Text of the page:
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Short-term feeding response of the scallop Argopecten purpuratus exposed to two different diets

Published online by Cambridge University Press:  12 August 2004

Jorge M. Navarro
Affiliation:
Instituto de Biología Marina “Dr. Jürgen Winter”, Universidad Austral de Chile (UACH), Casilla 567, Valdivia, Chile
María José Fernández-Reiriz
Affiliation:
Consejo Superior de Investigaciones Científicas (CSIC), Instituto de Investigaciones Marinas, Eduardo Cabello 6, 36208, Spain
Uxio Labarta
Affiliation:
Consejo Superior de Investigaciones Científicas (CSIC), Instituto de Investigaciones Marinas, Eduardo Cabello 6, 36208, Spain

Abstract

Argopecten purpuratus was exposed to two different diets which reflected short term variations in quantity and quality of the natural food supply typical in bays of southern Chile. No significant differences of clearance rate were observed over different time periods at either of two food concentrations. The scallop reduced its clearance rate significantly when it was exposed to the higher food concentration. Pseudofaeces production occurred only at this high diet and the time factor had no significant effect on this process. The organic content of pseudofaeces was significantly lower than the organic content of the food, suggesting a pre-ingestive selection mechanism. Based on this capacity for particle selection, A. purpuratus was able to compensate for the differences in food quality of the experimental diets and ingesting particulate material containing 38% organic matter as a result of the selection process when fed at the higher food concentration. Absorption efficiency was lower following exposure to the high food concentration, suggesting that the experimental time of 72 h was not sufficient to acclimate the digestive response to a food supply significantly different from that of its habitat of origin. Phytoplankton form the principal nutritional source for this epibenthic species, and resuspended detritus, although occurring in large quantities, may only be of importance once digestive processes become acclimated to processing them.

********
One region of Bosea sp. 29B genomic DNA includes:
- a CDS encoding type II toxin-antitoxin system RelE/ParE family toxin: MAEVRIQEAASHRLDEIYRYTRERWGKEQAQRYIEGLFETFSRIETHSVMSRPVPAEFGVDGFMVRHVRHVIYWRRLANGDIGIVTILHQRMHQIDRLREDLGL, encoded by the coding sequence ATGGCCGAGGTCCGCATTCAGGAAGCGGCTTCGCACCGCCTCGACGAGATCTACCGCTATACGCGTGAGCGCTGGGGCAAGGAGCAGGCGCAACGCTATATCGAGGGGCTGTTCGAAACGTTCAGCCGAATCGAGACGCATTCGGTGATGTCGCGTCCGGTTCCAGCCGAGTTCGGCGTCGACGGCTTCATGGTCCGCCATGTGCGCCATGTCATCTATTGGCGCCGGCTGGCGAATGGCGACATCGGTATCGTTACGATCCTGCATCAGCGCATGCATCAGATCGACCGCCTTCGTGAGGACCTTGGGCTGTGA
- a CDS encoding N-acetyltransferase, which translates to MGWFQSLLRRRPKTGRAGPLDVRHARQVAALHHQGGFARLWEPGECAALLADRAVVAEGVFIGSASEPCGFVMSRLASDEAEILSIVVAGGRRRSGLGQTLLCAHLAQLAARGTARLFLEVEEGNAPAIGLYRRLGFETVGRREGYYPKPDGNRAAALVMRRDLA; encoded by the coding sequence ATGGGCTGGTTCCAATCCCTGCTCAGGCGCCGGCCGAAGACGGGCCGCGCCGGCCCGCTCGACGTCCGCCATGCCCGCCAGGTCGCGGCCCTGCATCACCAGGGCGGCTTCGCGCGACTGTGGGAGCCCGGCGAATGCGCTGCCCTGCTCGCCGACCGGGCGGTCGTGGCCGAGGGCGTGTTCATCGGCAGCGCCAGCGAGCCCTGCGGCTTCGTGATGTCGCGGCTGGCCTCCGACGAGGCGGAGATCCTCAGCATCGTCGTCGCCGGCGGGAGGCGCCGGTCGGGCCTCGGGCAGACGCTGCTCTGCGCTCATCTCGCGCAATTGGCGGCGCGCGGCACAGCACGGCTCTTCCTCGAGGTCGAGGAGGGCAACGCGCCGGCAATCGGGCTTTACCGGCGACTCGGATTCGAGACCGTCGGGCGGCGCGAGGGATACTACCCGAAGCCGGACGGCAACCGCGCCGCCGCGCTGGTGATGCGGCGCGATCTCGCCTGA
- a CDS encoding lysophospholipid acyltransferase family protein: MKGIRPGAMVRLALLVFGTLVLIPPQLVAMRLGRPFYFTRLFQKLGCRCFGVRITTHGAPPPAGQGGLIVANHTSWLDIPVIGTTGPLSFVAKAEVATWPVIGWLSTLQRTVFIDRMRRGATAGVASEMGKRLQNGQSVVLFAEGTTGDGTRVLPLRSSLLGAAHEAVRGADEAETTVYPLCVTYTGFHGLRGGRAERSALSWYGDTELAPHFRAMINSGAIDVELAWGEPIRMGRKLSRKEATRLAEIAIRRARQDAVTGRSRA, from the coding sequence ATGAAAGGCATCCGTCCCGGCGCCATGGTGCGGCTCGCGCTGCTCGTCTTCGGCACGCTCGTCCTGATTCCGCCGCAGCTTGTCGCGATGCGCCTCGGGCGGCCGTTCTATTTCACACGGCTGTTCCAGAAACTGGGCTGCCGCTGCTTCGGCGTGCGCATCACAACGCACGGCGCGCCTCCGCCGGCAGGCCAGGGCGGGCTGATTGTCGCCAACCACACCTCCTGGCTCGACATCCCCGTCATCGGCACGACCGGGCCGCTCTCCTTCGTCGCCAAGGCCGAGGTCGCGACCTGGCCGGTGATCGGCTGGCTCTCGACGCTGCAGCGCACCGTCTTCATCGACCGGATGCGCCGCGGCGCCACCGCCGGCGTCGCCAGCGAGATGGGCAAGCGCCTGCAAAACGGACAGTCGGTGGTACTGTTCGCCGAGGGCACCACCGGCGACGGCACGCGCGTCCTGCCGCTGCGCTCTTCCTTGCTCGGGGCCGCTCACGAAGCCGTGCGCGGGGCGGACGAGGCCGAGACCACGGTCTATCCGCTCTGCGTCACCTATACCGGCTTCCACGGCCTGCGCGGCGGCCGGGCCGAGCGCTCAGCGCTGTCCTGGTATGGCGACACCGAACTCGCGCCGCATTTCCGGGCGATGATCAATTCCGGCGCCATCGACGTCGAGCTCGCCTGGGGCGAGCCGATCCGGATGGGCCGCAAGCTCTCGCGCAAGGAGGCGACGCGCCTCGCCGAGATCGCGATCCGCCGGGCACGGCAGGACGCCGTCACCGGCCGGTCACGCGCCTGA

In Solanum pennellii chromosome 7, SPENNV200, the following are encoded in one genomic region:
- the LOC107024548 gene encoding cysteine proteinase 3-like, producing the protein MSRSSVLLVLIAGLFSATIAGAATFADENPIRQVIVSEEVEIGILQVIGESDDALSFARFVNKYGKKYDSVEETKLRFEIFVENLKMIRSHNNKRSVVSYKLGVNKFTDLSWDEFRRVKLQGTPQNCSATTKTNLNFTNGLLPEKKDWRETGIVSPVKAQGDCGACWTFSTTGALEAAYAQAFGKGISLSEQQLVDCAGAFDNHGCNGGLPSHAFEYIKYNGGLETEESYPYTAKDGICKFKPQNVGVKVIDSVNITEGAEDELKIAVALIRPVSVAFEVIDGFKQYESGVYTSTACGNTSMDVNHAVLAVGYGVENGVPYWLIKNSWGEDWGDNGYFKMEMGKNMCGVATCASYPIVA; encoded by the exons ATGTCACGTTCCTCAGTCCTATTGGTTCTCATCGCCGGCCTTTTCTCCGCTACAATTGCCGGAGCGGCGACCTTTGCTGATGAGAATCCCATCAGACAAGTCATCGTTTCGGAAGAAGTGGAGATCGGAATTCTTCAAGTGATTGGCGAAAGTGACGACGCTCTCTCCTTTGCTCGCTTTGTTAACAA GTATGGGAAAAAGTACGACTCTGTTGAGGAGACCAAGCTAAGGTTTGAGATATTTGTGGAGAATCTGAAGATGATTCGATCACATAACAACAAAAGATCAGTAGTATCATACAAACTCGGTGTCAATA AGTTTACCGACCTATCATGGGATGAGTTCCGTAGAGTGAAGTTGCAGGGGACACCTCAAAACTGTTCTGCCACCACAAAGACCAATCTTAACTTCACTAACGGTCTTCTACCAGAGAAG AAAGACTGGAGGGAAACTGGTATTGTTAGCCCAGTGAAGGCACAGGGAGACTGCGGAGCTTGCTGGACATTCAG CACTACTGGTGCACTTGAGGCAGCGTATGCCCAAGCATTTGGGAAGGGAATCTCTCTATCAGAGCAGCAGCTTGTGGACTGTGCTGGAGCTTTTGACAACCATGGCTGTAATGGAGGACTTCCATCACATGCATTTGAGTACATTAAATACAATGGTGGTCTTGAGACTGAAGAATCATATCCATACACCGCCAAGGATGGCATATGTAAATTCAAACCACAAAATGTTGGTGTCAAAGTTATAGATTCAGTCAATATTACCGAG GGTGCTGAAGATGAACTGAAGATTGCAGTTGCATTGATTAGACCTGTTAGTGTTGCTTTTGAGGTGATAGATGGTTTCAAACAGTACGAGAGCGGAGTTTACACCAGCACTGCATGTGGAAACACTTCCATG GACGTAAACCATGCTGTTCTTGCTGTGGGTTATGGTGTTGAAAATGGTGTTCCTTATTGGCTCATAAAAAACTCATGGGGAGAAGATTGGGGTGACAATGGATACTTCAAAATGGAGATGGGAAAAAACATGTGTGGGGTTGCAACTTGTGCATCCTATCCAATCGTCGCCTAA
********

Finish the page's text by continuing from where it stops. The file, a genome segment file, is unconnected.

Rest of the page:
Type
Research Article
Copyright
2004 Marine Biological Association of the United Kingdom

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